The comparative environmental impact of e-mail and paper mail

August 14th, 2014 by

This post originally appeared on Environmental News Bits.

Several days ago, a friend made a sarcastic comment on Facebook about how much better e-mail is for the environment (in the context of spammers choosing e-mail over paper mail). That made me wonder about the relative impact of paper vs. electronic mail. So, I did what librarians do: I went to Google and started searching. Here’s what I found.

There have been a couple of life cycle studies of paper mail delivery. Pitney-Bowes published a study in 2008 which found that:

…the distribution of letter mail by the Posts generates, on average, about 20 grams of CO2 per letter delivered. In addition, a survey of more than a dozen studies shows that the indicative range of CO2 emissions associated with the upstream mail piece creation process is about 0.9 – 1.3 grams of CO2 per gram of paper. (p. 2).

The U.S. Postal Service commissioned a similar study in 2008, which found:

  • Total energy consumed by the four mail products accounts for 0.6% of national energy consumption, a figure that seems reasonable given the quantities of mail in the U.S. economy, and the energy-intensive nature of paper and board production, printing, and motor vehicle transportation.
  • At the household level, energy and CO2 emissions associated with the entire mail life cycle are roughly comparable to those from operating any of several common home appliances over the same period of time. (p.ES-2)

Both the Pitney-Bowes and USPS studies also looked at other environmental impacts, including waste generation and recycling rates. The Pitney-Bowes report also did a preliminary investigation of electronic communications compared to mail, which found that energy use of information communication technology is about 2% of total U.S. energy use, which is comparable to that of the paper industry. They were unable to calculate a comparative environmental footprint for the two methods.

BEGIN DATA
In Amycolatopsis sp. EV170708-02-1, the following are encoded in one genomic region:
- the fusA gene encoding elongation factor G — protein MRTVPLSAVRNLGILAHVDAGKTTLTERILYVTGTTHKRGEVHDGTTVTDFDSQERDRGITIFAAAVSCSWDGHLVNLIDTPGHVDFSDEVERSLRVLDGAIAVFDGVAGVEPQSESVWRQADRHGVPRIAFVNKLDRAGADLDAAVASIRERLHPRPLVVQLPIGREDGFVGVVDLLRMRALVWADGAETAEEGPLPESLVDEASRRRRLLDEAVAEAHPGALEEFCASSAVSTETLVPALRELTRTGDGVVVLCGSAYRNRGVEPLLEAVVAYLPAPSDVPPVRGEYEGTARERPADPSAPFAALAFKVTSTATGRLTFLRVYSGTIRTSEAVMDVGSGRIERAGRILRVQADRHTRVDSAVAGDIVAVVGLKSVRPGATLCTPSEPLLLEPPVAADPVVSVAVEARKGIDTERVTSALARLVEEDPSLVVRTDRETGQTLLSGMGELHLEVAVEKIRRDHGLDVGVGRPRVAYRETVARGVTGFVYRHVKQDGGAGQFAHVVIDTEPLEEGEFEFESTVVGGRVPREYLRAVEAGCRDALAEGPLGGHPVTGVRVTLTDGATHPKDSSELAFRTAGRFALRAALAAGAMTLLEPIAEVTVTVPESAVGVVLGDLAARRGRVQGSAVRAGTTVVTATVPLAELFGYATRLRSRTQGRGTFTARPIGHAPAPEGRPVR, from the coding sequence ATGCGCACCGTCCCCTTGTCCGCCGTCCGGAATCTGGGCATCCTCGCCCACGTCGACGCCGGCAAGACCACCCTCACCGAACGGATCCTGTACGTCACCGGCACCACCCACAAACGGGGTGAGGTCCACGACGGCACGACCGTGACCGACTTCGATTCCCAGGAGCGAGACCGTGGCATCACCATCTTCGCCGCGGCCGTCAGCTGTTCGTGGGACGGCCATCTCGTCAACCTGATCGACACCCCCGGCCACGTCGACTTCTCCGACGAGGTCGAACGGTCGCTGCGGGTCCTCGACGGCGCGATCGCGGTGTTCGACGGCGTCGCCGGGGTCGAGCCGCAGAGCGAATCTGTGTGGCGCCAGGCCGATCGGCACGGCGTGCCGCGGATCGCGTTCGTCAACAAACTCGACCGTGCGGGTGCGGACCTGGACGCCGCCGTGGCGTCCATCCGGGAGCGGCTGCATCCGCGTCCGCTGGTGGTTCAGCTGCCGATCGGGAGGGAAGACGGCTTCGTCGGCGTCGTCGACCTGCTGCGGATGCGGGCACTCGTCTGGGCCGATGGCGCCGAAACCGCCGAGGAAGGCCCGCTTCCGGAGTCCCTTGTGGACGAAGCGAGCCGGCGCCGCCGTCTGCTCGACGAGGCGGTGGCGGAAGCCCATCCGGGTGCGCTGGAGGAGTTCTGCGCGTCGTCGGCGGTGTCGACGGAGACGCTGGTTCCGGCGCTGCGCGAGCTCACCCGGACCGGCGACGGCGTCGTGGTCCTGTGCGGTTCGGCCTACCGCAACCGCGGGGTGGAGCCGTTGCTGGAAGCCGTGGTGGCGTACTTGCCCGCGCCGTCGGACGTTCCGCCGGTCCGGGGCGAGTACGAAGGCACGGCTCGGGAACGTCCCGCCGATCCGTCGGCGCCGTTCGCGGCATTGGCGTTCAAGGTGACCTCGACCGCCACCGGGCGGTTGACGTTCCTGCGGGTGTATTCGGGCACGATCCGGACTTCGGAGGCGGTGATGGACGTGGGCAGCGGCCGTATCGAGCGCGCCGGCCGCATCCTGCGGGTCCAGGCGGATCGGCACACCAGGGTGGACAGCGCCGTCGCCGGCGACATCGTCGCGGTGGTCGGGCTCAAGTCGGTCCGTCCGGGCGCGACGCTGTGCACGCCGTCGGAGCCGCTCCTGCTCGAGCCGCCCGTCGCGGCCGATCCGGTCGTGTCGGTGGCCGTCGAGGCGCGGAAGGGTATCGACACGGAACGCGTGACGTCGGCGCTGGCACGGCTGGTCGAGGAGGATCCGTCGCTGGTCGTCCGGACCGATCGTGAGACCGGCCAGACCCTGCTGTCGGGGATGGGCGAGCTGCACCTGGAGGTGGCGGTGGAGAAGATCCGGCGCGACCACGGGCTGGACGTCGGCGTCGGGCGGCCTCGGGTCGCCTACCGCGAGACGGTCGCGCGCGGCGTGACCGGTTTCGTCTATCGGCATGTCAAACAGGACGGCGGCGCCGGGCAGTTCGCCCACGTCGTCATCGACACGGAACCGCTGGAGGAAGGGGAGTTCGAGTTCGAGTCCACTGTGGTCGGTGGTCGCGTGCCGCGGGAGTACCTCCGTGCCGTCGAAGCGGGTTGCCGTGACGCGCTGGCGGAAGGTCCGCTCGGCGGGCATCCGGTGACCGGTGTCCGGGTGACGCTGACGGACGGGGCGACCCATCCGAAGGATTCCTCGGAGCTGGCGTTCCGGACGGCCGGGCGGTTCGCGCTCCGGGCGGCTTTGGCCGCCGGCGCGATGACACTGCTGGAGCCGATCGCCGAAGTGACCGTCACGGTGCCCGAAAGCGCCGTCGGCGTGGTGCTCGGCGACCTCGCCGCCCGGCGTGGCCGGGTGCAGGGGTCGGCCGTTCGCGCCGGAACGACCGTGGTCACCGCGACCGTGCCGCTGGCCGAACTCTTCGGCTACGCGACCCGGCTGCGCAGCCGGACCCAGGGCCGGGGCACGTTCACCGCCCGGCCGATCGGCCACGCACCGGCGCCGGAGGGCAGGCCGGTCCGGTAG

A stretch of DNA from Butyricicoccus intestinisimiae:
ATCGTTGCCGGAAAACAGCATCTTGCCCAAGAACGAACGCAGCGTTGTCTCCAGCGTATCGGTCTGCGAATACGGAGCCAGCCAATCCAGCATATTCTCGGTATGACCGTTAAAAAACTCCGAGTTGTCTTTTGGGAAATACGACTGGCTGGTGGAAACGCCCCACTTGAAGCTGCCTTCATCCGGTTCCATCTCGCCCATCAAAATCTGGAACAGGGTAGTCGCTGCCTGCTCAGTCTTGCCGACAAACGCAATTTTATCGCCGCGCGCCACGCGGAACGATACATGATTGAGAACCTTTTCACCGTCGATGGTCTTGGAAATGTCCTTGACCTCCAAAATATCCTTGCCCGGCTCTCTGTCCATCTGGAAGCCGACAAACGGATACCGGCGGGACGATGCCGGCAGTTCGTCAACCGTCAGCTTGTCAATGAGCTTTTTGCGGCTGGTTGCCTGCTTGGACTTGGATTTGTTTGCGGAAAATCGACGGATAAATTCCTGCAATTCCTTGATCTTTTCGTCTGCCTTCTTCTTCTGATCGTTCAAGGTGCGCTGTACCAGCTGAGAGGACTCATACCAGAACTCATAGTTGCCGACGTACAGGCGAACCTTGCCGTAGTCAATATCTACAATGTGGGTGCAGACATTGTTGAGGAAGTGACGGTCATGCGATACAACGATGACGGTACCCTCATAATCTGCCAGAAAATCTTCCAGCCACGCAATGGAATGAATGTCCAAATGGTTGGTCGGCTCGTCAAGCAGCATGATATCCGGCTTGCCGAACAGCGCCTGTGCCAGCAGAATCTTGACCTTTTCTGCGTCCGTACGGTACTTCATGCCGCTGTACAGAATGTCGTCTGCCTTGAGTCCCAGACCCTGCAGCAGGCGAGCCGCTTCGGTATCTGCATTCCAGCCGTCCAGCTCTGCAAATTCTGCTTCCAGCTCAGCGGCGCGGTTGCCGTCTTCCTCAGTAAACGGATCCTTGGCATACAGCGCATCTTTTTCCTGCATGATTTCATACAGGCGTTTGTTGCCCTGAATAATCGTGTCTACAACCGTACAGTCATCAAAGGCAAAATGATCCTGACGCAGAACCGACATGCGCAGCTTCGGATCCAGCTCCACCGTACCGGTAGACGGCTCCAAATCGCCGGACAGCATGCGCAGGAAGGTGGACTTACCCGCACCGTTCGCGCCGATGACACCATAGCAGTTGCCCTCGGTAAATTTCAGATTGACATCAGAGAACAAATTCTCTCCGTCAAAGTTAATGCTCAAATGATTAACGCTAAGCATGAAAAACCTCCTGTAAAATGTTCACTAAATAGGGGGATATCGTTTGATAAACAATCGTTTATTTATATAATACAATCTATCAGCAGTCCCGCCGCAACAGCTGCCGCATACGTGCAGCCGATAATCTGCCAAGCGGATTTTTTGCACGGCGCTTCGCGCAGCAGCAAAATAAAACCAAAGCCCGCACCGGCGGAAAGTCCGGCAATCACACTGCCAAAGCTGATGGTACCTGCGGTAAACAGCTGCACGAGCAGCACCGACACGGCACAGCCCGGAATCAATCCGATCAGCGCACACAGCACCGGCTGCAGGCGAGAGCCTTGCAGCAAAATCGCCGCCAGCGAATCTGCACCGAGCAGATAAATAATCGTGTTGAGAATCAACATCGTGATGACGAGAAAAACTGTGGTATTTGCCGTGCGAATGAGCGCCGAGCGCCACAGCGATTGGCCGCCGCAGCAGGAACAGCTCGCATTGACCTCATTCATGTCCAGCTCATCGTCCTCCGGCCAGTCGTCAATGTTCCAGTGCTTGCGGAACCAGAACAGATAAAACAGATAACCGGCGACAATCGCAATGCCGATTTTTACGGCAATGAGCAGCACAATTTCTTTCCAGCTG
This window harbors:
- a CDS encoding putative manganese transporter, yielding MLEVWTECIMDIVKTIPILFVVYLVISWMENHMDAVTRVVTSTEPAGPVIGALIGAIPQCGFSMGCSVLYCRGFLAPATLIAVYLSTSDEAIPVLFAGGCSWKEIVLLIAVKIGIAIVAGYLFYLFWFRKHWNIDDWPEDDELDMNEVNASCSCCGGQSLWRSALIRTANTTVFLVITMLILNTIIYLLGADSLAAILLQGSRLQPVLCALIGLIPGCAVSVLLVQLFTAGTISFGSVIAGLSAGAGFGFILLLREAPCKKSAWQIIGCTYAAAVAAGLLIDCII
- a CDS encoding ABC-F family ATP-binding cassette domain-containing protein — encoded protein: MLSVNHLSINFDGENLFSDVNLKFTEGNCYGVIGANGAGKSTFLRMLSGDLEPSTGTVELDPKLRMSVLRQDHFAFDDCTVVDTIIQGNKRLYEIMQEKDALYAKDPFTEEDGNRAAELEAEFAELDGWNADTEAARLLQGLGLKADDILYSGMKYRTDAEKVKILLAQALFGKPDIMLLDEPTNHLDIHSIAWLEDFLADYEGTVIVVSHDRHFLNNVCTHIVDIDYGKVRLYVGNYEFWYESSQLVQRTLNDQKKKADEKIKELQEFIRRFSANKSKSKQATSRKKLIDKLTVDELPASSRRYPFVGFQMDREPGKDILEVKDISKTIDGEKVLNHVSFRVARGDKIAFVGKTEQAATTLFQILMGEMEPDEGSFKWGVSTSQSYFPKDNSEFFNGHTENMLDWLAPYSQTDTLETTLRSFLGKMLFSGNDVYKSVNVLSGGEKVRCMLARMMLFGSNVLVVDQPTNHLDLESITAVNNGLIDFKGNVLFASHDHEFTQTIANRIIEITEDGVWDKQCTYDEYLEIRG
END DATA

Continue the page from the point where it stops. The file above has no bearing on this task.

In 2009, McAfee commissioned a report on the environmental impact of junk e-mail (spam). The results were eye-opening:

  • An estimated worldwide total of 62 trillion spam emails were sent in 2008
  • The average spam email causes emissions equivalent to 0.3 grams of carbon dioxide (CO2) per message
  • Globally, annual spam energy use totals 33 billion kilowatt-hours (kWh), or 33 terawatt hours (TWh). That’s equivalent to the electricity used in 2.4 million homes, with the same GHG emissions as 3.1 million passenger cars using two billion U.S. gallons of gasoline. (Key Findings)

There are also several research papers which explore the overall environmental impact of electronic communications, including e-mail and e-commerce. These include:

Although on a per message basis, it appears that e-mail has a lower environmental footprint that of paper mail, the comparative ease and perceived low or no cost of e-mail makes it more likely that people will choose it over paper mail, which requires a stamp and a trip to a mailbox or post office. In aggregate, e-mail has a significant environmental footprint, which may be even higher than that of paper mail.

The bottom line: Although e-mail appears to be a better environmental choice than paper mail because there is no obvious up-front waste stream, the research paints a much more nuanced picture, particularly when the including the environmental impact of electronics manufacturing and data center operation.

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